Then Samuel asked, “Are these all the sons you have?”

“There is still the youngest,” Jesse replied. “But he’s out in the fields watching the sheep and goats.”

“Send for him at once,” Samuel said. “We will not sit down to eat until he arrives.”

-I Samuel 16:11, NLT

Not much has changed in years between Samuel selecting the next king of Israel and today.

We still use age as a proxy for maturity and leadership when deeper qualities are the real issue. But God looks at the heart.

Personally, I am tired of the age excuses for infidelity.

On one hand, I have heard the excuse that “we just married too young.” The other excuse, I hear is “he or she was having a mid-life crisis.”

Last time I checked, neither one of these “explanations” is a Biblical reason to commit adultery or to divorce.

Plus, I suspect they are truly smokescreens. They present a veneer of civility to others about the divorce so that other people do not have to confront the moral reality that adultery killed the marriage and no one is exempt from the potentiality of such a sin scourge.

Adultery is not an age problem.

It is a character problem. A sin problem.

Like many errors in reasoning, this one is built upon some generally true–although seriously flawed–assumptions:

When we age, we gain experience. Hopefully, this means we mature and develop better skills in relating to other people. But this does not always happen. Who has not encountered a middle-aged man or woman still acting like a teenager in full rebellion?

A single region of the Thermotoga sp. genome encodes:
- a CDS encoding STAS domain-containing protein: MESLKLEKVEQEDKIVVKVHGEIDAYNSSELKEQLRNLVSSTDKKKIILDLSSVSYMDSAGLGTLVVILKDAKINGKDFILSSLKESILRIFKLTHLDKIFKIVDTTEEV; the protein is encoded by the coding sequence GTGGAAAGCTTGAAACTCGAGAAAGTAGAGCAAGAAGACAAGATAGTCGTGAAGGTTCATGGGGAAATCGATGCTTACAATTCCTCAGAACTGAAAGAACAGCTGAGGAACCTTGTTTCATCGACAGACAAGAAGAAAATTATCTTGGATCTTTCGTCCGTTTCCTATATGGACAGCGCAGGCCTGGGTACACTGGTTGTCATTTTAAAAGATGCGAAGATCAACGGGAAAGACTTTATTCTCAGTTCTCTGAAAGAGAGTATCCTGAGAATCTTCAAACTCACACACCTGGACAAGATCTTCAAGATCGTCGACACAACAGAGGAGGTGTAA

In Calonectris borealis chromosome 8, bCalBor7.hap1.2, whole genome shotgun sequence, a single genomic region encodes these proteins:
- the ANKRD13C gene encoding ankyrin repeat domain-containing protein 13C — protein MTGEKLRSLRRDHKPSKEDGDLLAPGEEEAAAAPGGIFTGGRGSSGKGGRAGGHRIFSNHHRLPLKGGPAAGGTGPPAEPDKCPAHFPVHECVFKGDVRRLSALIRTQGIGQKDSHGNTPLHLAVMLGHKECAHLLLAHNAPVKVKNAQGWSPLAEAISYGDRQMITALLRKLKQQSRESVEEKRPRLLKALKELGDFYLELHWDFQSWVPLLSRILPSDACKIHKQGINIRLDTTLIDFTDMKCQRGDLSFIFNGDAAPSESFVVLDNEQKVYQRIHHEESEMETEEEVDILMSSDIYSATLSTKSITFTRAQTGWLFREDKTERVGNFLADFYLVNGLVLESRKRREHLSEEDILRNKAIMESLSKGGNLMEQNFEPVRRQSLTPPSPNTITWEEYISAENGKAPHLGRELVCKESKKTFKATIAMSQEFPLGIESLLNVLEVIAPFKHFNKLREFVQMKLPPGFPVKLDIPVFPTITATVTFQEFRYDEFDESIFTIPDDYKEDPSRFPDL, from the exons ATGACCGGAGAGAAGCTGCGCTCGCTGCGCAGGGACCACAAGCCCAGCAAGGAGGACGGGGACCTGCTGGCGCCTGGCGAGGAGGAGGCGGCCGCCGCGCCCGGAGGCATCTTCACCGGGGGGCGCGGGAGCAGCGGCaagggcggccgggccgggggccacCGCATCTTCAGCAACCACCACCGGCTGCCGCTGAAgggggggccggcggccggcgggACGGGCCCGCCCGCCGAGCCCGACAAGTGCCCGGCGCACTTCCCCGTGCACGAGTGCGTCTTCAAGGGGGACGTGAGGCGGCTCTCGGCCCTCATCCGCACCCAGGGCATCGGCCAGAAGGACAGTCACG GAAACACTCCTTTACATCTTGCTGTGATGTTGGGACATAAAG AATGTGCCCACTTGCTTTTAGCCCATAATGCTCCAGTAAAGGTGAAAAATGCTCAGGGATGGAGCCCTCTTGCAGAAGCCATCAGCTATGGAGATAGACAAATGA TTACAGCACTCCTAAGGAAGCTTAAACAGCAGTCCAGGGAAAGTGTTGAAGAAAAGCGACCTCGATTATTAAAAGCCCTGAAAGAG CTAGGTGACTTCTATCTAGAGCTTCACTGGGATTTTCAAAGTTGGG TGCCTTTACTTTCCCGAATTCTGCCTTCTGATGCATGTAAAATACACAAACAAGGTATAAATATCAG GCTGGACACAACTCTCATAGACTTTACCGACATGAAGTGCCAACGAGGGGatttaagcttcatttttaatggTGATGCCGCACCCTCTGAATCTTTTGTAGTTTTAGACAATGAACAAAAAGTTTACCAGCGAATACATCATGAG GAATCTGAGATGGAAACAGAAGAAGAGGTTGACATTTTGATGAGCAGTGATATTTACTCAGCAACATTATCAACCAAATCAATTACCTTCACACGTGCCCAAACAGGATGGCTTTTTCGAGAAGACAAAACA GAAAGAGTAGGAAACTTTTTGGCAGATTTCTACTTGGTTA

Age is just a number.

What we do with our years is what matters.

God saw what David, the future king, was doing with his few years and liked what He saw there more than what He saw in David’s older brothers.

And the most blatant counterexample to the “we married too young” excuse is how generations upon generations before us (Millennials) married earlier than we do and stayed married for fifty or sixty plus years. Some high school sweethearts who married around WWII are still adding to those decades of marriage. It’s not an age thing.


That is how I see the vital piece.

It is a commitment to another through thick and thin. A commitment to one’s vows, which explicitly prohibited looking to another person for marital needs.

But one needs character to execute commitment. You need the “intestinal fortitude”–as my old football coach would say–to see your commitments through during the difficult and challenging days.

Adulterous spouses lack “intestinal fortitude.” Instead of facing the marital challenges united, they chose to cut and run like cowards with the poo of their character trailing down their legs.

It’s not an age thing.

Character is what matters.

*A version of this post ran previously.